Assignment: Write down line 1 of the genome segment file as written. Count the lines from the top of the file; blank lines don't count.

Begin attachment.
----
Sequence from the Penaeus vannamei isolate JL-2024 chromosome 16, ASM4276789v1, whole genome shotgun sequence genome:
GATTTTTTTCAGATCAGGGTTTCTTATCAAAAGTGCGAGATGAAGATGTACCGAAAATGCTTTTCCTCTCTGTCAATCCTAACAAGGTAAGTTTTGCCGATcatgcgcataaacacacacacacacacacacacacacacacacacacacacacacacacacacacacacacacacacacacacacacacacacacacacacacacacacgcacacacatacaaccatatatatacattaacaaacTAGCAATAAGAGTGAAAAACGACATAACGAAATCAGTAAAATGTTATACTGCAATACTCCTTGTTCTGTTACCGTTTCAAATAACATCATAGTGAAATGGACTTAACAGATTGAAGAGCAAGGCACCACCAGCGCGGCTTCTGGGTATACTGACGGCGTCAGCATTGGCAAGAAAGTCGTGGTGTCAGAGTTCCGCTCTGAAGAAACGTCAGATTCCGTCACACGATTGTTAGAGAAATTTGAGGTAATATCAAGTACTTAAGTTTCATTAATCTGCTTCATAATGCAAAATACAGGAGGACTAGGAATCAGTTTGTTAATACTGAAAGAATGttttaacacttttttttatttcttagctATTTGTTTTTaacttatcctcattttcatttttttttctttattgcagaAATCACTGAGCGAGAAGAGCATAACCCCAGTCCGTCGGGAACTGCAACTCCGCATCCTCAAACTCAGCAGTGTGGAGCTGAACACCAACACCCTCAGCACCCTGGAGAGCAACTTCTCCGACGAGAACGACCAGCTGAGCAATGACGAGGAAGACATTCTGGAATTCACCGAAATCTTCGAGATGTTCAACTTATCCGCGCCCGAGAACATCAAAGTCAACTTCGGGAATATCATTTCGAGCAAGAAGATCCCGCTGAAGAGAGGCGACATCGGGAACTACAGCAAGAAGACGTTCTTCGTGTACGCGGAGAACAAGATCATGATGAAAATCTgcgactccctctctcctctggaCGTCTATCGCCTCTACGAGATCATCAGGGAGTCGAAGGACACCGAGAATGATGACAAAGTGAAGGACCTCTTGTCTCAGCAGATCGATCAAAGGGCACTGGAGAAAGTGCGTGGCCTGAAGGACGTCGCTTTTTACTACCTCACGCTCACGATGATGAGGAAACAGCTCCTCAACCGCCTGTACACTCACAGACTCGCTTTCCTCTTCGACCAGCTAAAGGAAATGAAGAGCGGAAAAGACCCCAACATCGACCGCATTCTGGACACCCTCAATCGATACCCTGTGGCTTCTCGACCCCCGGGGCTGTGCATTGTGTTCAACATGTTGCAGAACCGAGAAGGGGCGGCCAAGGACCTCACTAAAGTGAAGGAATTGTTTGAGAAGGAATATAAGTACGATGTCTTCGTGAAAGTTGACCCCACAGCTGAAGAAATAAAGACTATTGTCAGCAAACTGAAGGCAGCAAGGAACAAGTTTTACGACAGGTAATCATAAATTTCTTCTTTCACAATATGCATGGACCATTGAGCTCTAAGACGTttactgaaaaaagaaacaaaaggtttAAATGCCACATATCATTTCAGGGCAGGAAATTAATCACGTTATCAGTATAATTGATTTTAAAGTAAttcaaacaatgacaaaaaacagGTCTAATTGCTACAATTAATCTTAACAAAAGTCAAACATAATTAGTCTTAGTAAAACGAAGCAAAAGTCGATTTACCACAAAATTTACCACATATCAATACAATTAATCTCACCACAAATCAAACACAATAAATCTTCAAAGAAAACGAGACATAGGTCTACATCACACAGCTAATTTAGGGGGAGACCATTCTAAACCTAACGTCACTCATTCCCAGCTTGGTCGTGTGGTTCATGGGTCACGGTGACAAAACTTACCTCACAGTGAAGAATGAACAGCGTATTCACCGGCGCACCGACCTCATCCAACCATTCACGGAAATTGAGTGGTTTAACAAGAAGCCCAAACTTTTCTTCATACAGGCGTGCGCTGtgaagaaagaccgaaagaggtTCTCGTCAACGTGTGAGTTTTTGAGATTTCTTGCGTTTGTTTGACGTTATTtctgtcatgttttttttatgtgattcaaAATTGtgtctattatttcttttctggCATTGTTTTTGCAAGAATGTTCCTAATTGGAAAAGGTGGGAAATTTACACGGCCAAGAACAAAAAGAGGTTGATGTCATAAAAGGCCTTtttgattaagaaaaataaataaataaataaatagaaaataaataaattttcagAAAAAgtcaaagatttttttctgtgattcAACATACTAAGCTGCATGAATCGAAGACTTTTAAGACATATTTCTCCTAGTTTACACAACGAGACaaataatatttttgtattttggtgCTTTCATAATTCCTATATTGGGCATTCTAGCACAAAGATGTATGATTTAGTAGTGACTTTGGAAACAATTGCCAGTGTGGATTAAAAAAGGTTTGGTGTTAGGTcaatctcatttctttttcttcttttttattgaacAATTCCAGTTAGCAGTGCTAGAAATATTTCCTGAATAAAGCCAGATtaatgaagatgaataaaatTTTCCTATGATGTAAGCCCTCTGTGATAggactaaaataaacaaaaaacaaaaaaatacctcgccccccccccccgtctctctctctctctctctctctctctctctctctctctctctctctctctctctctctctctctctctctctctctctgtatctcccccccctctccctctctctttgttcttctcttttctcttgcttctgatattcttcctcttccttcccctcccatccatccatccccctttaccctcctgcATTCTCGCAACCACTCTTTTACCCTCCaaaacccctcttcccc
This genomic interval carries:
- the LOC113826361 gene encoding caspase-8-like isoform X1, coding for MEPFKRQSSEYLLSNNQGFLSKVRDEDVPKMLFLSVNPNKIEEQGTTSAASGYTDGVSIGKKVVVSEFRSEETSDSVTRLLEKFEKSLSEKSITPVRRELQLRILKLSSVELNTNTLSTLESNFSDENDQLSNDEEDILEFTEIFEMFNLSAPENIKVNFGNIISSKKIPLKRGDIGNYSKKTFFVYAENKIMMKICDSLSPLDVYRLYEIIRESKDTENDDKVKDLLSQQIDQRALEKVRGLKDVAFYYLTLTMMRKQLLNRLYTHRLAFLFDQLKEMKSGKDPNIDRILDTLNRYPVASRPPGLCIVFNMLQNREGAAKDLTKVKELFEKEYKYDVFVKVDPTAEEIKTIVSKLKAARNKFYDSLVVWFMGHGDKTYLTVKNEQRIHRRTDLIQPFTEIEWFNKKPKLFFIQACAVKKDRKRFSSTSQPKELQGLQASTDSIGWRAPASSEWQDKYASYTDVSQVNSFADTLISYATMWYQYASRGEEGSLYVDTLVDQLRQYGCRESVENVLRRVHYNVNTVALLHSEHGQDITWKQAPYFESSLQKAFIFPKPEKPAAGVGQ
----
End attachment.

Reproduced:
Sequence from the Penaeus vannamei isolate JL-2024 chromosome 16, ASM4276789v1, whole genome shotgun sequence genome: